I get the Sunday paper every week. And I actually read it. Like, sit at the table, try desperately to ignore my children, and bury my nose in the newsprint so I can pretend to have some idea of what is happening in the rest of the world on the other six days of the week.
Of course I spend nine-tenths of my weekly ritual checking the book lists, cutting coupons and working my favorite word game, so I can’t beg a totally traditional reading of the news, but the sheer act of touching a physical paper puts me way out of touch with…almost everybody.
So it seems kismet that in my weekly old-school step away from modern media, I chanced upon a fascinating article in Parade magazine discussing how different today’s generation is than those of years past. Specifcally, it compared the Millennial generation (typically defined as those born 1981-1997) to the Baby Boomer generation (1946-1964).
I was captivated. I immediately called my father, the only other person I know who gets a physical paper and told him to go read it and then make my sister read it.
You see, my father is a Boomer, and my sister is a Millennial. And I am…what am I? I asked my husband, and he said, “I don’t know. Y or X or something?” Exactly. I looked it up–we are Generation X, but what does this even mean? The terms “Baby Boomer” and “Millennial” feel as familiar as the back of my hand, but what really are we?
I know that I still call people. As mentioned in the Parade article, it’s best not to call a Millennial; they will instantly panic and assume someone died.
I know that when my dad started texting, I laughed at the absurdity of how discongruent this seemed with his age…but that I myself only really started texting a year earlier.
I know that my seven-years younger sister was happily messaging away while I was still figuring how to peck out my first rough e-mails on the DOS system at college. I know that I know what a DOS system is, and she probably has never heard of it.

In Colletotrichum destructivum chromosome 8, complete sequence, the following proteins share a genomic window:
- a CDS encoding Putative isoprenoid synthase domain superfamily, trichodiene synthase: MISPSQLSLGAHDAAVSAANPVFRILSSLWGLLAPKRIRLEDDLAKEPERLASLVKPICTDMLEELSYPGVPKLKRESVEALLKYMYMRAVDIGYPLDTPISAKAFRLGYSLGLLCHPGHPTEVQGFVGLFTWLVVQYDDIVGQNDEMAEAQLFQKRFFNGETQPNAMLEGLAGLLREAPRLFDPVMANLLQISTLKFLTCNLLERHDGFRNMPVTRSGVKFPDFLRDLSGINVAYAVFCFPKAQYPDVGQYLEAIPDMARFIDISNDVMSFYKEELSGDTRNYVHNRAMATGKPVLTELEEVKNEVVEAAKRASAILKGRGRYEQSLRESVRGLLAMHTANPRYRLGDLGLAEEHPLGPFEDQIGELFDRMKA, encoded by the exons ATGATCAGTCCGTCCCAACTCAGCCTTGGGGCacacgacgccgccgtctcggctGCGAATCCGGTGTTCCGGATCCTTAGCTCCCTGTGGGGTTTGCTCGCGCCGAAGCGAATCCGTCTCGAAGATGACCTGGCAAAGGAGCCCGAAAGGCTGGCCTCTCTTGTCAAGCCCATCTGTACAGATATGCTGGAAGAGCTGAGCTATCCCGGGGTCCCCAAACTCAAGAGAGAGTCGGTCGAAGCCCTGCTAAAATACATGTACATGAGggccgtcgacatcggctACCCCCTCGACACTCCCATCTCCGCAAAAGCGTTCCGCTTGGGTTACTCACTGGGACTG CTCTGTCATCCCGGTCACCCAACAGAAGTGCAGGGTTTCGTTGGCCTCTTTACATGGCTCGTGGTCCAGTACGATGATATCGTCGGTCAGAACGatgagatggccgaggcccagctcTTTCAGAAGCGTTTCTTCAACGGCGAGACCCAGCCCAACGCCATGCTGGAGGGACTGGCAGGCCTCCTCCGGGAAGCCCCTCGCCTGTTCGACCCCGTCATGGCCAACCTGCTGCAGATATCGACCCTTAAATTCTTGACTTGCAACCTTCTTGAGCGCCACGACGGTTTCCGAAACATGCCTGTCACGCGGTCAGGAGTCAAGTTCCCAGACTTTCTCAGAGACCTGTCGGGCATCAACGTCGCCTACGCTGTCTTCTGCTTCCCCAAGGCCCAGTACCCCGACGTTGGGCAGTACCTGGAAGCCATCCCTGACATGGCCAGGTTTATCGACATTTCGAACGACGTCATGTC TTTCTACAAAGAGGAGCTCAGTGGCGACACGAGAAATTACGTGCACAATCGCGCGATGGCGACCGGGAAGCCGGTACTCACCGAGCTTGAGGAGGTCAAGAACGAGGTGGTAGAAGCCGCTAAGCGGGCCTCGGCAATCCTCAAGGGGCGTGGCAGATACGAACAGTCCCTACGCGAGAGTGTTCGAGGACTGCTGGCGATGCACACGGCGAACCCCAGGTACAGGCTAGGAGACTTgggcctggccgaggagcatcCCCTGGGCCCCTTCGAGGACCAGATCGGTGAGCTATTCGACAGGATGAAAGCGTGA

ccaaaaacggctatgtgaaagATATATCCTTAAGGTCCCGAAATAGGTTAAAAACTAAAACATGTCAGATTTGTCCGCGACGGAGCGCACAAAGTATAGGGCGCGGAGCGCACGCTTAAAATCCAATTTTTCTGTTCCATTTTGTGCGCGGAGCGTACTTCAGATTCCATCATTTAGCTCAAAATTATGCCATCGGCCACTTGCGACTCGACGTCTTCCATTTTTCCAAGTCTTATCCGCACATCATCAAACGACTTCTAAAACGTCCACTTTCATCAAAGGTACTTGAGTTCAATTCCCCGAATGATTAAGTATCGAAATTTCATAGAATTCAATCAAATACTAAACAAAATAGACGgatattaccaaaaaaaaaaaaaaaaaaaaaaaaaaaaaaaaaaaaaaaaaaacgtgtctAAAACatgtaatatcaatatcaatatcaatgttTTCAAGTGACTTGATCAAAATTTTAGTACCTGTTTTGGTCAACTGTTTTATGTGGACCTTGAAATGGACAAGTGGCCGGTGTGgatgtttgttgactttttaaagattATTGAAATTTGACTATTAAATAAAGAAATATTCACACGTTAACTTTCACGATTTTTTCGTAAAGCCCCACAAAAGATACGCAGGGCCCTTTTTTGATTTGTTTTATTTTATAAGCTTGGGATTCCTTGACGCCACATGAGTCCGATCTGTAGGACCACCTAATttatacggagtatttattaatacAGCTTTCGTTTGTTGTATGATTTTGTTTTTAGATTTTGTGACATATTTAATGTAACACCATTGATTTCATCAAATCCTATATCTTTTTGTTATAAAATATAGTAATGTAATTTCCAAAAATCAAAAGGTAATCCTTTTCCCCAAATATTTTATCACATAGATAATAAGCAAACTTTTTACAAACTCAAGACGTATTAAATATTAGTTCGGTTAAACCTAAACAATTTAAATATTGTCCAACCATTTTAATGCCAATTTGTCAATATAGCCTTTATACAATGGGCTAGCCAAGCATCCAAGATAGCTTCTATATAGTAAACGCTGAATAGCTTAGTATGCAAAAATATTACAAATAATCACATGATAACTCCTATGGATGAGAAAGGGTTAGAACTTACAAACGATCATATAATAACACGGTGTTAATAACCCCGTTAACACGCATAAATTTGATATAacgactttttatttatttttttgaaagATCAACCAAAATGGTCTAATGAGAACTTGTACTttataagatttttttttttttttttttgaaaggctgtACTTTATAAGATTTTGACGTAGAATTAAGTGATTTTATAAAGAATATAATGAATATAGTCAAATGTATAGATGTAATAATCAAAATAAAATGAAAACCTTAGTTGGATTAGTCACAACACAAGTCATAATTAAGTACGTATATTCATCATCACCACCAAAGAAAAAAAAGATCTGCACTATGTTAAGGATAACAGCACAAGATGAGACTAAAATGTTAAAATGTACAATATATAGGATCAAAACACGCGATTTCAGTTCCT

I know that because of this, that virtual communication has always felt more natural to her than to me. And that I will always, until the day I die, prefer to get a hand-written card on my birthday versus a Facebook message.
I know that I pretty much assume that everyone is pierced and tatted up–but that I still cringe when I see those ginormous ear stretchers.
I know that regularly sweep through the crunchy aisle at the grocery store and have sunk time into researching the best probiotics for my kids. My parents protected our health by yelling at us not to lick the drinking fountain in the park.
I know that the structure of our lives is very different and 9 to 5 jobs are rare. I myself work all kinds of random hours and I love the flexibility and convenience of my job.
Speaking of jobs, I blog for my job. And I know that my mother didn’t even know what a blog was. And that 5 years ago, neither did I.
I know that I’m really fussy about manners, and that I find it remarkable when kids today have them.
I know that I just typed the words “kids today”.
So no, I still can’t really say what a Generation X-er is, but I’m thinking it means we fall somewhere in the middle of Boomers and Millennials. Throw in a little of the older folks and a little of the hipsters, add a few sweet memories of sneaking corded phones into closets for private chats and Saturday nights with Dr. Quinn, Medicine Woman, and I think we’re summed up pretty well.
For certain, I know that while it’s fun to toss around all of these societally-aware thoughts, most of us Gen X-ers are too tired rocking the school drop-off lines with toddlers screaming in the background to really even care that much.
Maybe some day we’ll sort ourselves out, for now, just pass me my newspaper–so I can read about the new trendy smartphone I’m crushing on.